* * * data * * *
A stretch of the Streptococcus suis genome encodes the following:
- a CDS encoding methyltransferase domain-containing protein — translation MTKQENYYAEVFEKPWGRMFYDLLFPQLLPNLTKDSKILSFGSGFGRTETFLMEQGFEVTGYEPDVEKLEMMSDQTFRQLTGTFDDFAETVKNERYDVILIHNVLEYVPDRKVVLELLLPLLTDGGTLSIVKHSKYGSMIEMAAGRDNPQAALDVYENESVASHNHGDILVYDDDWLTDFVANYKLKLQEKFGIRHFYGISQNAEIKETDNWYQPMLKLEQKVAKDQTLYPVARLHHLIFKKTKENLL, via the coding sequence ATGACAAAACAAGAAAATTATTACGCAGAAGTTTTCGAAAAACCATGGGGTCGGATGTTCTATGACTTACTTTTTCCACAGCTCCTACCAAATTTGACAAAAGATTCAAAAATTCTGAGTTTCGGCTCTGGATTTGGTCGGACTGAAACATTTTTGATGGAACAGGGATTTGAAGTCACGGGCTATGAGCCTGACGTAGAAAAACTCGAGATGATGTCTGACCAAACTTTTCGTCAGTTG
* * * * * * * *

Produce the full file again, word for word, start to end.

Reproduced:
A stretch of the Streptococcus suis genome encodes the following:
- a CDS encoding methyltransferase domain-containing protein — translation MTKQENYYAEVFEKPWGRMFYDLLFPQLLPNLTKDSKILSFGSGFGRTETFLMEQGFEVTGYEPDVEKLEMMSDQTFRQLTGTFDDFAETVKNERYDVILIHNVLEYVPDRKVVLELLLPLLTDGGTLSIVKHSKYGSMIEMAAGRDNPQAALDVYENESVASHNHGDILVYDDDWLTDFVANYKLKLQEKFGIRHFYGISQNAEIKETDNWYQPMLKLEQKVAKDQTLYPVARLHHLIFKKTKENLL, via the coding sequence ATGACAAAACAAGAAAATTATTACGCAGAAGTTTTCGAAAAACCATGGGGTCGGATGTTCTATGACTTACTTTTTCCACAGCTCCTACCAAATTTGACAAAAGATTCAAAAATTCTGAGTTTCGGCTCTGGATTTGGTCGGACTGAAACATTTTTGATGGAACAGGGATTTGAAGTCACGGGCTATGAGCCTGACGTAGAAAAACTCGAGATGATGTCTGACCAAACTTTTCGTCAGTTG